I've been on vacation all week, doing my best not to think about work. Since I knew we'd be spending a few days camping, I decided to push the review pile to the side and do a little pleasure reading. I didn't have any specific titles in mind, but I knew precisely what kind of books I wanted to enjoy.
First up, I made sure we stopped at the drug store on our way out of town. I wanted a Clive Cussler adventure to read, and there's always a new one on the paperback rack, so I figured I would take my chances with what was available. I was hoping for a new Dirk Pitt story, or perhaps something from the Isaac Bell series, but what I ended up with was a copy of The Tombs, the fourth Fargo Adventure. I knew nothing about Sam and Remi Fargo, but the cover blurb hit all the right notes - archaeologist . . . secret historical site . . . hidden tomb . . .treasure hunters - so I gave it a shot.
I'm glad I did. Yes, it's a formulaic bit of storytelling that manages hit on pretty much all the genre clichés, but that's okay. Actually, it's more than okay, it's precisely what I expect from a Cussler novel. It's familiar and enjoyable - a fast-paced, easy read that 'feels' authentic in terms of history and technique. As for Sam and Remi, they're a thoroughly enjoyable couple of protagonists, and the members of their support team are interesting in their own right, particularly Tibor, the resourceful taxi-driver.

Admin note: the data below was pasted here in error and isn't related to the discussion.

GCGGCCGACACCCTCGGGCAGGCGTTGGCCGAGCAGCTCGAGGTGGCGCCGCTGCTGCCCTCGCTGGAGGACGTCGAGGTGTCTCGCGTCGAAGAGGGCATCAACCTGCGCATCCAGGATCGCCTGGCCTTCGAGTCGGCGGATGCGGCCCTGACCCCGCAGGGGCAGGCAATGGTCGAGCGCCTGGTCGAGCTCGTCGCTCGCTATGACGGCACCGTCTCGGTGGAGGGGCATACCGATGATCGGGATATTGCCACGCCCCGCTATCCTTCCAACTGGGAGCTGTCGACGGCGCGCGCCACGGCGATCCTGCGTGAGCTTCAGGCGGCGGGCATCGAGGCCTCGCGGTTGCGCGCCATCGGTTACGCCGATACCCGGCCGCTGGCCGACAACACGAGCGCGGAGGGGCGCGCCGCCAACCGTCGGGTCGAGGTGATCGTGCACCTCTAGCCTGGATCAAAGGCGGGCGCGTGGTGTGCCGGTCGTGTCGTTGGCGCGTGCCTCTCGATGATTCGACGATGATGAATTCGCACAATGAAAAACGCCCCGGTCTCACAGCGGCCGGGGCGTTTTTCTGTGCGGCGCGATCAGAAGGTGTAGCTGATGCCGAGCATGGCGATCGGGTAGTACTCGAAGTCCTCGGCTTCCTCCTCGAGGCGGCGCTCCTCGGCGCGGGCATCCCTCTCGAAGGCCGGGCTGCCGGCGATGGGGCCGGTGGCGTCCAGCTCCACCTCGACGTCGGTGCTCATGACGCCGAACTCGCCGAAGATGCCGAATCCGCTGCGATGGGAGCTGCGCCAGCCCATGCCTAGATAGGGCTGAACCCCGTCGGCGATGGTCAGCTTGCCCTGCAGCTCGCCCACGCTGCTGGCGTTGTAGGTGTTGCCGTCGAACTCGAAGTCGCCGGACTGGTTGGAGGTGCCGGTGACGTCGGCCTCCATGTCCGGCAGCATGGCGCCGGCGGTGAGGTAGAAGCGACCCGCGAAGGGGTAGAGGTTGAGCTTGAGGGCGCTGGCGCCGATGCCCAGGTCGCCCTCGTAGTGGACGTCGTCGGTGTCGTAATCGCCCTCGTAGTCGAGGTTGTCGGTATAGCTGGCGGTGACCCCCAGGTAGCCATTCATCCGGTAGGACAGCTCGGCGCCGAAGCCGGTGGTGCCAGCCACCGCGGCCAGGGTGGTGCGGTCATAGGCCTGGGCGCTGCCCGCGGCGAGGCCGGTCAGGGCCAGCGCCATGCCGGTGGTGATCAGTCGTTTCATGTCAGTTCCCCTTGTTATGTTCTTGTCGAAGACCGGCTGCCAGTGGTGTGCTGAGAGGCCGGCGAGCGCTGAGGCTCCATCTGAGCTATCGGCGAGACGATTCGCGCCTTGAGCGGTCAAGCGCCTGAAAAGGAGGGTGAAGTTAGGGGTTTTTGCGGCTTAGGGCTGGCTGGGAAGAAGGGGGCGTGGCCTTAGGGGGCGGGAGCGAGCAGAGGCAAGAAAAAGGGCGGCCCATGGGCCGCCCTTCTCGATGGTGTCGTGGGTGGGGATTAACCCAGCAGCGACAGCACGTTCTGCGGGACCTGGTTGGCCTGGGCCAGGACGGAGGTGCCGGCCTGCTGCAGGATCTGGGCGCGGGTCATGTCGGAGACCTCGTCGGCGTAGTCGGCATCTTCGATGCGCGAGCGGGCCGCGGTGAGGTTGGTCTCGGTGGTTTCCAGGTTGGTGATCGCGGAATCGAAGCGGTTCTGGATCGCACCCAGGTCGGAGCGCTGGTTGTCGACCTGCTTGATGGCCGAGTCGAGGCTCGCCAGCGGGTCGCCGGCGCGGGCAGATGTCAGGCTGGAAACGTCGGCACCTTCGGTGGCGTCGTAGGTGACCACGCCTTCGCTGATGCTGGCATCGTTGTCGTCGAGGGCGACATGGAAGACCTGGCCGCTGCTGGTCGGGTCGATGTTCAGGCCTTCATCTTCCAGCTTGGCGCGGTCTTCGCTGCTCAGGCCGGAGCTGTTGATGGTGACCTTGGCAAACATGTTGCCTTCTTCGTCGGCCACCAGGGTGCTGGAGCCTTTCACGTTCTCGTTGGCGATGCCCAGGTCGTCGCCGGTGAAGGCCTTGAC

The story is a fun one, built around a globe-trotting race to discover a series of treasures buried by Atilla the Hun, all leading to the final resting place of his own jewel-filled golden coffin. It's the Fargos versus a crooked Hungarian mobster and his Russian hired gun, with special appearances by local law enforcement and historical antiquities authorities. Many of the treasures are far too easily located, requiring nothing more than two shovels and the cover of darkness, and the speedy removal of a thousand skeletons from a battlefield strains credibility, no matter how many graduate students help out, but the excavation of the final tomb is worth the wait.
The final climax is, perhaps, a bit unnecessary in its excessiveness, but it's nice to see that there are consequences for running afoul of the bad guys. It's not great literature, and certainly not comparable to the best Dirk Pitt adventure, but The Tomb is better than most of the competition, Dan Brown included.